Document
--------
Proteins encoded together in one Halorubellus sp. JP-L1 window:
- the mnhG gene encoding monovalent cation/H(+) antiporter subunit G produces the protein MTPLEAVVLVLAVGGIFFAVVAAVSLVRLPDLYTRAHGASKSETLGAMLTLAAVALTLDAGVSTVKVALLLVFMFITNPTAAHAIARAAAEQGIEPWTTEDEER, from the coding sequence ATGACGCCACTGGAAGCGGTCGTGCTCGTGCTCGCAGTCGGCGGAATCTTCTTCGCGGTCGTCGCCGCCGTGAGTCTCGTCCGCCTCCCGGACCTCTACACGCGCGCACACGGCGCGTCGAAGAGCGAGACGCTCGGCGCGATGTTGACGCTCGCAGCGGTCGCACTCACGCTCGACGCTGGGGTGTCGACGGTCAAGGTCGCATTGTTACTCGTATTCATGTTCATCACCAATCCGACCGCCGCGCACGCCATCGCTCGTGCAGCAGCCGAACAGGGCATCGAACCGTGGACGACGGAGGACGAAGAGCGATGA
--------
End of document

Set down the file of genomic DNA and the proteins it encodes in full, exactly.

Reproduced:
Proteins encoded together in one Halorubellus sp. JP-L1 window:
- the mnhG gene encoding monovalent cation/H(+) antiporter subunit G produces the protein MTPLEAVVLVLAVGGIFFAVVAAVSLVRLPDLYTRAHGASKSETLGAMLTLAAVALTLDAGVSTVKVALLLVFMFITNPTAAHAIARAAAEQGIEPWTTEDEER, from the coding sequence ATGACGCCACTGGAAGCGGTCGTGCTCGTGCTCGCAGTCGGCGGAATCTTCTTCGCGGTCGTCGCCGCCGTGAGTCTCGTCCGCCTCCCGGACCTCTACACGCGCGCACACGGCGCGTCGAAGAGCGAGACGCTCGGCGCGATGTTGACGCTCGCAGCGGTCGCACTCACGCTCGACGCTGGGGTGTCGACGGTCAAGGTCGCATTGTTACTCGTATTCATGTTCATCACCAATCCGACCGCCGCGCACGCCATCGCTCGTGCAGCAGCCGAACAGGGCATCGAACCGTGGACGACGGAGGACGAAGAGCGATGA